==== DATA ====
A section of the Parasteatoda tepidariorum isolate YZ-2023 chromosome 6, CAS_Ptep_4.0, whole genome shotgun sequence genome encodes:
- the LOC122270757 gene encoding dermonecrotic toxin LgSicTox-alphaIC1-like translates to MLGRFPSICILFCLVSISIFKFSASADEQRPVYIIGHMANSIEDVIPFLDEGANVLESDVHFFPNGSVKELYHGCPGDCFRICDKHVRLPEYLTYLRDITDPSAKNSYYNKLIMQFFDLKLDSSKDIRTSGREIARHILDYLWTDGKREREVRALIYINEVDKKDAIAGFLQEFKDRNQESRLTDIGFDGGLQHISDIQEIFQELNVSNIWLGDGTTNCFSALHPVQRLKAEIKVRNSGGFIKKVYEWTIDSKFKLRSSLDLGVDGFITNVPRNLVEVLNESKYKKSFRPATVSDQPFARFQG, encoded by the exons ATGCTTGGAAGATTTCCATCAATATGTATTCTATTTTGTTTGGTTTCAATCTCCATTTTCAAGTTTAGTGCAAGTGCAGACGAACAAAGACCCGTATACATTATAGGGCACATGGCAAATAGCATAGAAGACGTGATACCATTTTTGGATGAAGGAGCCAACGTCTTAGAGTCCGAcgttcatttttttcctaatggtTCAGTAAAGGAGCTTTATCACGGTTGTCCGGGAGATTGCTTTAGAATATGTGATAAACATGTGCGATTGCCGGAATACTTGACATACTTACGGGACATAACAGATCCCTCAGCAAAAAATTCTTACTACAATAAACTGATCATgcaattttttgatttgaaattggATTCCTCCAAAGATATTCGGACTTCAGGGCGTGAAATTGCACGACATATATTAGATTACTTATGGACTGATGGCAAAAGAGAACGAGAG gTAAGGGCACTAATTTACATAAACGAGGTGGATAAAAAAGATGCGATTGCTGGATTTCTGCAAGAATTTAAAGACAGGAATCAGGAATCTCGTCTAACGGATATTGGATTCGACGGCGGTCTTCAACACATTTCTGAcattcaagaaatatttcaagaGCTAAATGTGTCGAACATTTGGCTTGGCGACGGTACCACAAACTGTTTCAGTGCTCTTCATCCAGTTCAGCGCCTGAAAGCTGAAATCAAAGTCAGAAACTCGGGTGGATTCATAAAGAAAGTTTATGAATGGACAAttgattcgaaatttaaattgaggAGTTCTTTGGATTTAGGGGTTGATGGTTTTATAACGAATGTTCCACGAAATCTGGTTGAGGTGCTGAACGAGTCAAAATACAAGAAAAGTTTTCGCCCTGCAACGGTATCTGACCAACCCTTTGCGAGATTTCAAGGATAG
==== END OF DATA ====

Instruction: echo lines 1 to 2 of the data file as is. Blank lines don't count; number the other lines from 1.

A section of the Parasteatoda tepidariorum isolate YZ-2023 chromosome 6, CAS_Ptep_4.0, whole genome shotgun sequence genome encodes:
- the LOC122270757 gene encoding dermonecrotic toxin LgSicTox-alphaIC1-like translates to MLGRFPSICILFCLVSISIFKFSASADEQRPVYIIGHMANSIEDVIPFLDEGANVLESDVHFFPNGSVKELYHGCPGDCFRICDKHVRLPEYLTYLRDITDPSAKNSYYNKLIMQFFDLKLDSSKDIRTSGREIARHILDYLWTDGKREREVRALIYINEVDKKDAIAGFLQEFKDRNQESRLTDIGFDGGLQHISDIQEIFQELNVSNIWLGDGTTNCFSALHPVQRLKAEIKVRNSGGFIKKVYEWTIDSKFKLRSSLDLGVDGFITNVPRNLVEVLNESKYKKSFRPATVSDQPFARFQG, encoded by the exons ATGCTTGGAAGATTTCCATCAATATGTATTCTATTTTGTTTGGTTTCAATCTCCATTTTCAAGTTTAGTGCAAGTGCAGACGAACAAAGACCCGTATACATTATAGGGCACATGGCAAATAGCATAGAAGACGTGATACCATTTTTGGATGAAGGAGCCAACGTCTTAGAGTCCGAcgttcatttttttcctaatggtTCAGTAAAGGAGCTTTATCACGGTTGTCCGGGAGATTGCTTTAGAATATGTGATAAACATGTGCGATTGCCGGAATACTTGACATACTTACGGGACATAACAGATCCCTCAGCAAAAAATTCTTACTACAATAAACTGATCATgcaattttttgatttgaaattggATTCCTCCAAAGATATTCGGACTTCAGGGCGTGAAATTGCACGACATATATTAGATTACTTATGGACTGATGGCAAAAGAGAACGAGAG gTAAGGGCACTAATTTACATAAACGAGGTGGATAAAAAAGATGCGATTGCTGGATTTCTGCAAGAATTTAAAGACAGGAATCAGGAATCTCGTCTAACGGATATTGGATTCGACGGCGGTCTTCAACACATTTCTGAcattcaagaaatatttcaagaGCTAAATGTGTCGAACATTTGGCTTGGCGACGGTACCACAAACTGTTTCAGTGCTCTTCATCCAGTTCAGCGCCTGAAAGCTGAAATCAAAGTCAGAAACTCGGGTGGATTCATAAAGAAAGTTTATGAATGGACAAttgattcgaaatttaaattgaggAGTTCTTTGGATTTAGGGGTTGATGGTTTTATAACGAATGTTCCACGAAATCTGGTTGAGGTGCTGAACGAGTCAAAATACAAGAAAAGTTTTCGCCCTGCAACGGTATCTGACCAACCCTTTGCGAGATTTCAAGGATAG